Recently, I wrote about a report to the Senate by a task force of college presidents, on how the Education Department is illegally dumping an avalanche of new rules and regulations on America’s schools, without even complying with the Administrative Procedure Act’s notice-and-comment requirements.
Yet another example of such mischief is the 2014 sexual harassment guidance issued by the Education Department’s Office for Civil Rights. That guidance radically expanded liability for harassment under Title IX from OCR’s past 1997 and 2001 harassment guidance, and deviated sharply from principles of harassment liability developed by the courts. And it imposed new obligations on colleges without any notice or opportunity to comment.
(The Administrative Procedure Act requires notice and comment before an agency imposes new obligations on regulated entities. In addition, the D.C. Circuit Court of Appeals’ Paralyzed Veterans decision also requires notice and comment for changes to many interpretive rules. The Education Department ignores these requirements.)
OCR’s 2014 harassment guidance generally imposes liability on institutions even if they correctly discipline those who engage in sexual harassment or sexual assault, if they do not also “prevent its recurrence” and “remedy its effects,” and it warns that even punishing the harasser “likely will not be sufficient” to comply with Title IX. See Office for Civil Rights, “Questions and Answers on Title IX and Sexual Violence“ (April 29, 2014), at pg. 25 (“imposing sanctions against the perpetrator, without additional remedies, likely will not be sufficient to eliminate the hostile environment and prevent recurrence as required by Title IX,” since the school must not just “end the sexual violence,” but also “eliminate the hostile environment, and prevent its recurrence”), and at pg. 1, Question A-2 (institution must “eliminate the hostile environment, prevent its recurrence, and, as appropriate, remedy its effects”).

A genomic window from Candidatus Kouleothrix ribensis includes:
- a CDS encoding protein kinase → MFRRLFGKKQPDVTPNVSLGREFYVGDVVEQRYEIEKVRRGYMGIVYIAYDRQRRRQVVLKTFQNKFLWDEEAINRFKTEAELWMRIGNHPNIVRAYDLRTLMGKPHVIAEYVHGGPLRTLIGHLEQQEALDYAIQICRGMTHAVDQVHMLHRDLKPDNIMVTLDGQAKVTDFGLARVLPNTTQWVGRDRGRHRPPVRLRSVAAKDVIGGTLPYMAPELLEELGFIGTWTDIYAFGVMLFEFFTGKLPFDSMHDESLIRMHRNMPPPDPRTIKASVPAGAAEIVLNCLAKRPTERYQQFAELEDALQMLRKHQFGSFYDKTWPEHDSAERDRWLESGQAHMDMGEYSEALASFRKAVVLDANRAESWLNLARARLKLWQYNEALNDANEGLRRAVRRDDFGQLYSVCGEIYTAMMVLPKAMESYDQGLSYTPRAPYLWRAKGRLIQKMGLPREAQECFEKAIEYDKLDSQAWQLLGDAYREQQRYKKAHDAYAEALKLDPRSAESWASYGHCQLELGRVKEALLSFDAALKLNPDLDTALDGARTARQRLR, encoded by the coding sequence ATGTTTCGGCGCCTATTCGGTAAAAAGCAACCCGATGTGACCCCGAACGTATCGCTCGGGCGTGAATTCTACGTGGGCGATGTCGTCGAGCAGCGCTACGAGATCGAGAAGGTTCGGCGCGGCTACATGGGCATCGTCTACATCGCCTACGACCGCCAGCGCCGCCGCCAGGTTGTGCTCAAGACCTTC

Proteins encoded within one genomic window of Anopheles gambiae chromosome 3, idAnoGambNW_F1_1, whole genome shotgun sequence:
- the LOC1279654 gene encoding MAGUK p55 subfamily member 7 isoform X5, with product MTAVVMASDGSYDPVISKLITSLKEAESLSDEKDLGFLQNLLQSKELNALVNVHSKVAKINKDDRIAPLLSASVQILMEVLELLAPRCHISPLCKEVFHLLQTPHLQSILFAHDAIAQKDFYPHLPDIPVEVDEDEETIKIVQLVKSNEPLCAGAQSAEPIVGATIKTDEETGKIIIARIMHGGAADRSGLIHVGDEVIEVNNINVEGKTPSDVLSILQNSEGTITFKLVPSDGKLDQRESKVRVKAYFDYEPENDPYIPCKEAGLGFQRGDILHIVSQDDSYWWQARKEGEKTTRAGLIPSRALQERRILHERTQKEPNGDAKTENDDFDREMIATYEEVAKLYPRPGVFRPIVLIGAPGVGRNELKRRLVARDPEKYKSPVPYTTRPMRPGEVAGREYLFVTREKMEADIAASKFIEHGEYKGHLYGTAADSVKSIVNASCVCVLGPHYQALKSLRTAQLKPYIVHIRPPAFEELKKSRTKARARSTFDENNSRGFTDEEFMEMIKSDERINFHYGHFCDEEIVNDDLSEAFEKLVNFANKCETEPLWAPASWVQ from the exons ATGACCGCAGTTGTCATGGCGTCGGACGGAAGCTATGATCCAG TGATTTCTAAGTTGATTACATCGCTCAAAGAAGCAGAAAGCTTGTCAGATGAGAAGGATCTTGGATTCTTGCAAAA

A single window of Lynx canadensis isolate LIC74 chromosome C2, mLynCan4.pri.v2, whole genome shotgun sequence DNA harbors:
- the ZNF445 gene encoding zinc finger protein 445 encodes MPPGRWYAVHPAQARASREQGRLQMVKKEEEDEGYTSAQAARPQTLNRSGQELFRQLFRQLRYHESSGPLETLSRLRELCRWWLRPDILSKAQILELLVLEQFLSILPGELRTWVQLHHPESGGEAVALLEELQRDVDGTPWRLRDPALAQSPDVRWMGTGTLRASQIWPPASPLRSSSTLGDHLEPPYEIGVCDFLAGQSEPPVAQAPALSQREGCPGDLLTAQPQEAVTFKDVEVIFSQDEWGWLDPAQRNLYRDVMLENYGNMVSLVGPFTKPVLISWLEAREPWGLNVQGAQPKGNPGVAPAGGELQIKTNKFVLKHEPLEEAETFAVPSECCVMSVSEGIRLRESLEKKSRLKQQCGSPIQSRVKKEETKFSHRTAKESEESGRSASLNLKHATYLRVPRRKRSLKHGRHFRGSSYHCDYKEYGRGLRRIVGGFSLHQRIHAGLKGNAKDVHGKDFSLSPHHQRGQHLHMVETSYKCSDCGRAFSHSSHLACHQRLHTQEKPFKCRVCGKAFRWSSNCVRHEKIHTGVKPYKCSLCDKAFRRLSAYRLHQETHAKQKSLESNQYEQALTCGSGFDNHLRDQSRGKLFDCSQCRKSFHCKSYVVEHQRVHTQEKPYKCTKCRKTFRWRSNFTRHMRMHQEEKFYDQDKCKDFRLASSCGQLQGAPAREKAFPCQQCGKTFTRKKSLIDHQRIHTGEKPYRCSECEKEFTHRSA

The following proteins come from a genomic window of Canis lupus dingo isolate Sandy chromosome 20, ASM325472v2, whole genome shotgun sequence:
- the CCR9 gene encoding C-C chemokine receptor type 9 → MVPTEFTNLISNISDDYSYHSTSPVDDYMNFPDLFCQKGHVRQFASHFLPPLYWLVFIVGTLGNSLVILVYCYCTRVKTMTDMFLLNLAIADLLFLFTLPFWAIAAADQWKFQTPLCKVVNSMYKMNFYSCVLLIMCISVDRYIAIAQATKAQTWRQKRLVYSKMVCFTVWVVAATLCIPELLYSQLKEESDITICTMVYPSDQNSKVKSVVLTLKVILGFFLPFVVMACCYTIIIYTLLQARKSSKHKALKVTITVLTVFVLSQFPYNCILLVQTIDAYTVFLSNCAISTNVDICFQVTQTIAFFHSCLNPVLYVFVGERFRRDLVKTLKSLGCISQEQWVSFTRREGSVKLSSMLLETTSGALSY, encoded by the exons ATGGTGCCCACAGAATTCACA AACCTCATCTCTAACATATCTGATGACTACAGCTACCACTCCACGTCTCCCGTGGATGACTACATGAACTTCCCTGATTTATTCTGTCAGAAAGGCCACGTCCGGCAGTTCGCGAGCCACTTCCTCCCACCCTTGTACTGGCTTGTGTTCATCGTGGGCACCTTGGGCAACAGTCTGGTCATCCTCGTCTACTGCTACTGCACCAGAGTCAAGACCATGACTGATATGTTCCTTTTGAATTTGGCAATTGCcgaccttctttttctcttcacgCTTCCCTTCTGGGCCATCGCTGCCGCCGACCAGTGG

Such “remedies,” seemingly required of blameless and guilty schools alike, may include “monetary relief” and counseling for victims, even though the Supreme Court’s Davis decision says that money damages cannot be imposed on schools under Title IX unless they cause a sexually hostile environment through their “deliberate indifference” to misconduct of which they have “actual notice,” and that schools are not liable for sexual harassment their own actions did not cause. See Davis v. Monroe County Board of Education, 526 U.S. 629 (1999). For example, Tufts recently agreed to provide “monetary compensation“ for a complainant to resolve a Title IX investigation: “Tufts signed an agreement with the government earlier this month, pledging to take a long list of steps in improving their policies, as well as providing monetary compensation to the student.”
By contrast, OCR’s 1997 guidance, modeled on federal workplace harassment precedent, required negligence by an institution for liability in cases of peer harassment, and a college or school district thus was not liable merely because harassment persisted despite reasonable attempts to stop it. The mere existence of harassment by students was not enough for liability under Title IX. More was required. The school’s own actions in response to the harassment had to be culpable. As the Education Department admitted in its 1997 “Sexual Harassment Guidance,” “Title IX does not make a school responsible for the actions of harassing students, but rather for its own discrimination in failing to remedy it once the school has notice.” (62 Fed. Reg. 12034 (1997).) Under this negligence standard, if an institution took action “reasonably calculated” to deter further harassment, it was not liable even if harassment unexpectedly recurred or persisted. See, e.g., Adler v. Wal-Mart, 164 F.3d 664 (10th Cir. 1998) (in which an appeals court ruled that an employer that disciplined most of the harassers, except one that it plausibly viewed as innocent, was not liable even though harassment unexpectedly recurred, because the employer was not negligent).